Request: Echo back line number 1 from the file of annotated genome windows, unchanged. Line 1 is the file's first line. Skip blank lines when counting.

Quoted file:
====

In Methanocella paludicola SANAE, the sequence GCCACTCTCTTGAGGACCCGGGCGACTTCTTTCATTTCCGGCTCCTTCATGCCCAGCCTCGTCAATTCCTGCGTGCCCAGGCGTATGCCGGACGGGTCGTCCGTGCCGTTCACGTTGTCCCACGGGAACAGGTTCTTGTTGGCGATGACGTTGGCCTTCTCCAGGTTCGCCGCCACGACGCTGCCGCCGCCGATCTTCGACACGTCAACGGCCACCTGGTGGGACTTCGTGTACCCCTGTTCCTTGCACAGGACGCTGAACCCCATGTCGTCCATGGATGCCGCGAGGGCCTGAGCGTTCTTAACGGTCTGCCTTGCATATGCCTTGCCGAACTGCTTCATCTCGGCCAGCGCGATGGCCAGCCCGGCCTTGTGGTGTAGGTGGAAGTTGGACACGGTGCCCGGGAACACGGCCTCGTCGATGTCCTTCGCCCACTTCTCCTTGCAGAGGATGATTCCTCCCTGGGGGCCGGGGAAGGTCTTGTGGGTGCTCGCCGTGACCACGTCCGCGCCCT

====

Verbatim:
In Methanocella paludicola SANAE, the sequence GCCACTCTCTTGAGGACCCGGGCGACTTCTTTCATTTCCGGCTCCTTCATGCCCAGCCTCGTCAATTCCTGCGTGCCCAGGCGTATGCCGGACGGGTCGTCCGTGCCGTTCACGTTGTCCCACGGGAACAGGTTCTTGTTGGCGATGACGTTGGCCTTCTCCAGGTTCGCCGCCACGACGCTGCCGCCGCCGATCTTCGACACGTCAACGGCCACCTGGTGGGACTTCGTGTACCCCTGTTCCTTGCACAGGACGCTGAACCCCATGTCGTCCATGGATGCCGCGAGGGCCTGAGCGTTCTTAACGGTCTGCCTTGCATATGCCTTGCCGAACTGCTTCATCTCGGCCAGCGCGATGGCCAGCCCGGCCTTGTGGTGTAGGTGGAAGTTGGACACGGTGCCCGGGAACACGGCCTCGTCGATGTCCTTCGCCCACTTCTCCTTGCAGAGGATGATTCCTCCCTGGGGGCCGGGGAAGGTCTTGTGGGTGCTCGCCGTGACCACGTCCGCGCCCT